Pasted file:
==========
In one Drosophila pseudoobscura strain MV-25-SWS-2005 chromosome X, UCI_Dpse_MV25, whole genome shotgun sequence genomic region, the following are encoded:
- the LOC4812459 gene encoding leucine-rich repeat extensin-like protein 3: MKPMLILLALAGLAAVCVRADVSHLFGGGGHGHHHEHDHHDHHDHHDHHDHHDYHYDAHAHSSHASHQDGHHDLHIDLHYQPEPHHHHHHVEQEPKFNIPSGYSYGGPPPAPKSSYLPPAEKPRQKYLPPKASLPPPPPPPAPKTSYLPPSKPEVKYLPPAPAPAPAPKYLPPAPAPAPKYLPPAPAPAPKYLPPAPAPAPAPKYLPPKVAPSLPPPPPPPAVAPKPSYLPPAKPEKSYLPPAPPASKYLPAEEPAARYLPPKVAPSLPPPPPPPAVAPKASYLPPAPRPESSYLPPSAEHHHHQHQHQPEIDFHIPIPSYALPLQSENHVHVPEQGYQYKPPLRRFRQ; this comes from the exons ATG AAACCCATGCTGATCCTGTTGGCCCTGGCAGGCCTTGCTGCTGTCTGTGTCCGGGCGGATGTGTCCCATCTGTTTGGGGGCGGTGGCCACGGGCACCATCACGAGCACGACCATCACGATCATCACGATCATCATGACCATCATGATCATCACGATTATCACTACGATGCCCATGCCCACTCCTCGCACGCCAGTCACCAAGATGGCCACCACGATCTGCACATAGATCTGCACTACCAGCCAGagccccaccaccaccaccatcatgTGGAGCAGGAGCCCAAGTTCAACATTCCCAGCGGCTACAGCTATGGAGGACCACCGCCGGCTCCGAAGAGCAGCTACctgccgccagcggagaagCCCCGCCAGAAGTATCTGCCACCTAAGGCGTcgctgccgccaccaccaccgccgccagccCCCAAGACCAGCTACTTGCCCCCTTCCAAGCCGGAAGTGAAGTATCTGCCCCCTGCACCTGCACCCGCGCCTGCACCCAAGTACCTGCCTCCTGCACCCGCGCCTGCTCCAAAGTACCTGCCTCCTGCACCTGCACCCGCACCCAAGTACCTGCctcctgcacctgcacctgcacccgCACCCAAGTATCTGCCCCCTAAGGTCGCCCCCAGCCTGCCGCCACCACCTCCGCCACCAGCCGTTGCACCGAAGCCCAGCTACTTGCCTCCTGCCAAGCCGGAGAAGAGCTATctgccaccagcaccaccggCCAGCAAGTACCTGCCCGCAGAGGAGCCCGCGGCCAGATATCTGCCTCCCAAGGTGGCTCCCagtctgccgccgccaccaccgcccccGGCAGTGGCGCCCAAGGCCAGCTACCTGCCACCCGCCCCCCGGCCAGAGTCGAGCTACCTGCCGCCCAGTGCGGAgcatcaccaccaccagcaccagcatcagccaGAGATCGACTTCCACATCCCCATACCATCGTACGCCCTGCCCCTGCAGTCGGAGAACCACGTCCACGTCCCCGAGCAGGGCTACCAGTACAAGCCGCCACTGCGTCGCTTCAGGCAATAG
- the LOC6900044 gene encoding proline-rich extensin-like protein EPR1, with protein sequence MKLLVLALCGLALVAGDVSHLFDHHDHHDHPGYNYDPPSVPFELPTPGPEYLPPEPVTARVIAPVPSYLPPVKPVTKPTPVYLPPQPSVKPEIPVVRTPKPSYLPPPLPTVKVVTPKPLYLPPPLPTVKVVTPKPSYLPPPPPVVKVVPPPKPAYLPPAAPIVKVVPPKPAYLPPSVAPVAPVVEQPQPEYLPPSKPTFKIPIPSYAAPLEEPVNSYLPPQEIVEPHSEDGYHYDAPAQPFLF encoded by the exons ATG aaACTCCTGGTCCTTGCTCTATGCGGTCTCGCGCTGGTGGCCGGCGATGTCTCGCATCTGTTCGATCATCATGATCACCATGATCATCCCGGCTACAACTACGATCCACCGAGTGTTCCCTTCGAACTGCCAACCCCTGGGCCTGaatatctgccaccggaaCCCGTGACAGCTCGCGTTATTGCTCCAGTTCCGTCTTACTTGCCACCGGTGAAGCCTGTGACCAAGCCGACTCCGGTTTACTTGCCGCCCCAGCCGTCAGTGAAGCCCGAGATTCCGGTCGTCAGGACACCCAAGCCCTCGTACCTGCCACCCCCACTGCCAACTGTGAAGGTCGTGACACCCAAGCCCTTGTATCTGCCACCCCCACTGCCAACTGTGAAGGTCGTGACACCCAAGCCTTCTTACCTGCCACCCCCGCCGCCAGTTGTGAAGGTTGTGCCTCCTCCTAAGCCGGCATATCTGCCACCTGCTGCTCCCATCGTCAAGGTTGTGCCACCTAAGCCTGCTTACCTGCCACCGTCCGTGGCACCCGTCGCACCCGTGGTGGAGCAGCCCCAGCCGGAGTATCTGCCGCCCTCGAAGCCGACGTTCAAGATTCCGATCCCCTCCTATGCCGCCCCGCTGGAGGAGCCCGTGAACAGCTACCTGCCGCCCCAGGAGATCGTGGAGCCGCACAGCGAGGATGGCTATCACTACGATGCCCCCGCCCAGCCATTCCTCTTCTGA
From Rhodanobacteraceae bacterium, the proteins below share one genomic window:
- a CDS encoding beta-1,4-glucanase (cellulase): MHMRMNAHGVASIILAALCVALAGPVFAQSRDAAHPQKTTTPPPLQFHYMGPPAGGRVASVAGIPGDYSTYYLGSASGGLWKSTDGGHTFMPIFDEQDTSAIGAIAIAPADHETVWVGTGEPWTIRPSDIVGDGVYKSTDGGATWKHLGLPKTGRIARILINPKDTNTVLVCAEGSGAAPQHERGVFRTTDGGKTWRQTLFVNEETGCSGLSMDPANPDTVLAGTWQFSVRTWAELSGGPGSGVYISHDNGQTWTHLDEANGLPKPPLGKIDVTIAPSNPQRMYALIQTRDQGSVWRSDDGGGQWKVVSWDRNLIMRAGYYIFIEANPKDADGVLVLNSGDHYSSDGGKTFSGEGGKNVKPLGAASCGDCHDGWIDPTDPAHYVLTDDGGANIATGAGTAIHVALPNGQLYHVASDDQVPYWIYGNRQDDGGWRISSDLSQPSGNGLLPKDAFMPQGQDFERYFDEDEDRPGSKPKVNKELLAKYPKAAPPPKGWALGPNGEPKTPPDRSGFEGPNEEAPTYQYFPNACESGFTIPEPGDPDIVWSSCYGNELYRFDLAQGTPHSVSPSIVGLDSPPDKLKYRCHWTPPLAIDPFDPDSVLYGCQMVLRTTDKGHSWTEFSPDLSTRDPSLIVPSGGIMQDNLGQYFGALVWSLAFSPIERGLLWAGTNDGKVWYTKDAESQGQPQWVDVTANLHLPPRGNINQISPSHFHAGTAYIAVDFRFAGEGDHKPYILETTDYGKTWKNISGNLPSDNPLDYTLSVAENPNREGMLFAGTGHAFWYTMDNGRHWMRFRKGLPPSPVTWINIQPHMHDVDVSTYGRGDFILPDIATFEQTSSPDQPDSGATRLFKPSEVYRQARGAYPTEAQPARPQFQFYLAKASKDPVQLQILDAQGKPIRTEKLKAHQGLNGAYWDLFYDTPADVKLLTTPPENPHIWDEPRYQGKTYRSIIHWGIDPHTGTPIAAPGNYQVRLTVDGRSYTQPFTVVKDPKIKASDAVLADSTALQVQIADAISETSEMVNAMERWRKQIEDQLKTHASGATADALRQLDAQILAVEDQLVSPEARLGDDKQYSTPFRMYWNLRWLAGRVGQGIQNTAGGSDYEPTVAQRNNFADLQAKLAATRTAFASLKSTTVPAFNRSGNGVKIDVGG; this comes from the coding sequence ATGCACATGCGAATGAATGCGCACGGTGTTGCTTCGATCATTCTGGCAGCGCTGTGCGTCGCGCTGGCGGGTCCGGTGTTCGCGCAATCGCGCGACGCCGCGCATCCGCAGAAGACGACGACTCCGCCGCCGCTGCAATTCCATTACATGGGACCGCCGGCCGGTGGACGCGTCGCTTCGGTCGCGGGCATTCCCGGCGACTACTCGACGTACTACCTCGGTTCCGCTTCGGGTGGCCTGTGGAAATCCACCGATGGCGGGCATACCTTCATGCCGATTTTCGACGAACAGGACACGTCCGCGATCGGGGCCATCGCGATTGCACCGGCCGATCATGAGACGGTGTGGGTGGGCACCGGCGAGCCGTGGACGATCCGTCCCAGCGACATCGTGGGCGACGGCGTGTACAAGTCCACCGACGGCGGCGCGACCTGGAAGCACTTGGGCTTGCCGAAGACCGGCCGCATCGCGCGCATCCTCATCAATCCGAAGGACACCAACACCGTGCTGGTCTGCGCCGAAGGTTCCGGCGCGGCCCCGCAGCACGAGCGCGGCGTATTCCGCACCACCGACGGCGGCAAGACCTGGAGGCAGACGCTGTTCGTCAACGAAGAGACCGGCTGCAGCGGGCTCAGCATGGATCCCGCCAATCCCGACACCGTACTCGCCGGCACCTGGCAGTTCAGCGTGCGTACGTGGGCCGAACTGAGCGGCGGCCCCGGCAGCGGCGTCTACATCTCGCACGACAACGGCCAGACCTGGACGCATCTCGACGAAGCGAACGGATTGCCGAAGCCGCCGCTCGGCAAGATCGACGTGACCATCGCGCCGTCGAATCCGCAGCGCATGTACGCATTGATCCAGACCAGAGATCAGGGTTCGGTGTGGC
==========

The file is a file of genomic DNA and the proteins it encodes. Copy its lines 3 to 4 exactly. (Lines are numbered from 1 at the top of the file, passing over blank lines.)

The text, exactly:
- the LOC6900044 gene encoding proline-rich extensin-like protein EPR1, with protein sequence MKLLVLALCGLALVAGDVSHLFDHHDHHDHPGYNYDPPSVPFELPTPGPEYLPPEPVTARVIAPVPSYLPPVKPVTKPTPVYLPPQPSVKPEIPVVRTPKPSYLPPPLPTVKVVTPKPLYLPPPLPTVKVVTPKPSYLPPPPPVVKVVPPPKPAYLPPAAPIVKVVPPKPAYLPPSVAPVAPVVEQPQPEYLPPSKPTFKIPIPSYAAPLEEPVNSYLPPQEIVEPHSEDGYHYDAPAQPFLF encoded by the exons ATG aaACTCCTGGTCCTTGCTCTATGCGGTCTCGCGCTGGTGGCCGGCGATGTCTCGCATCTGTTCGATCATCATGATCACCATGATCATCCCGGCTACAACTACGATCCACCGAGTGTTCCCTTCGAACTGCCAACCCCTGGGCCTGaatatctgccaccggaaCCCGTGACAGCTCGCGTTATTGCTCCAGTTCCGTCTTACTTGCCACCGGTGAAGCCTGTGACCAAGCCGACTCCGGTTTACTTGCCGCCCCAGCCGTCAGTGAAGCCCGAGATTCCGGTCGTCAGGACACCCAAGCCCTCGTACCTGCCACCCCCACTGCCAACTGTGAAGGTCGTGACACCCAAGCCCTTGTATCTGCCACCCCCACTGCCAACTGTGAAGGTCGTGACACCCAAGCCTTCTTACCTGCCACCCCCGCCGCCAGTTGTGAAGGTTGTGCCTCCTCCTAAGCCGGCATATCTGCCACCTGCTGCTCCCATCGTCAAGGTTGTGCCACCTAAGCCTGCTTACCTGCCACCGTCCGTGGCACCCGTCGCACCCGTGGTGGAGCAGCCCCAGCCGGAGTATCTGCCGCCCTCGAAGCCGACGTTCAAGATTCCGATCCCCTCCTATGCCGCCCCGCTGGAGGAGCCCGTGAACAGCTACCTGCCGCCCCAGGAGATCGTGGAGCCGCACAGCGAGGATGGCTATCACTACGATGCCCCCGCCCAGCCATTCCTCTTCTGA
From Rhodanobacteraceae bacterium, the proteins below share one genomic window: